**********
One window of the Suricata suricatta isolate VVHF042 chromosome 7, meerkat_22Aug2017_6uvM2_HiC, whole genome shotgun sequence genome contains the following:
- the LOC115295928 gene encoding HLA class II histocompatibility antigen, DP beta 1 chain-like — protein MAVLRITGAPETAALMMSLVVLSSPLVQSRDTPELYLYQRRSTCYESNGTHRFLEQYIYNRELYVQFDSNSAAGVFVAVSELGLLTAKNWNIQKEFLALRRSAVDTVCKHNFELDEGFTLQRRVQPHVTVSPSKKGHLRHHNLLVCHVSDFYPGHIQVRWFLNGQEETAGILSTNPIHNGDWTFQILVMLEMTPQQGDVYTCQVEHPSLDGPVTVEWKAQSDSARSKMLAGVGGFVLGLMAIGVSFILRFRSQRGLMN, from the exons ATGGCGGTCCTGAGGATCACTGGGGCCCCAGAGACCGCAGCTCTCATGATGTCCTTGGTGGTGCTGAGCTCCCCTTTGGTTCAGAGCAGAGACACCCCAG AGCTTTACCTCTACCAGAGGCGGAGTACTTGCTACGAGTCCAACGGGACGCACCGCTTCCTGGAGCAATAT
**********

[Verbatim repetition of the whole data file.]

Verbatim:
One window of the Suricata suricatta isolate VVHF042 chromosome 7, meerkat_22Aug2017_6uvM2_HiC, whole genome shotgun sequence genome contains the following:
- the LOC115295928 gene encoding HLA class II histocompatibility antigen, DP beta 1 chain-like — protein MAVLRITGAPETAALMMSLVVLSSPLVQSRDTPELYLYQRRSTCYESNGTHRFLEQYIYNRELYVQFDSNSAAGVFVAVSELGLLTAKNWNIQKEFLALRRSAVDTVCKHNFELDEGFTLQRRVQPHVTVSPSKKGHLRHHNLLVCHVSDFYPGHIQVRWFLNGQEETAGILSTNPIHNGDWTFQILVMLEMTPQQGDVYTCQVEHPSLDGPVTVEWKAQSDSARSKMLAGVGGFVLGLMAIGVSFILRFRSQRGLMN, from the exons ATGGCGGTCCTGAGGATCACTGGGGCCCCAGAGACCGCAGCTCTCATGATGTCCTTGGTGGTGCTGAGCTCCCCTTTGGTTCAGAGCAGAGACACCCCAG AGCTTTACCTCTACCAGAGGCGGAGTACTTGCTACGAGTCCAACGGGACGCACCGCTTCCTGGAGCAATAT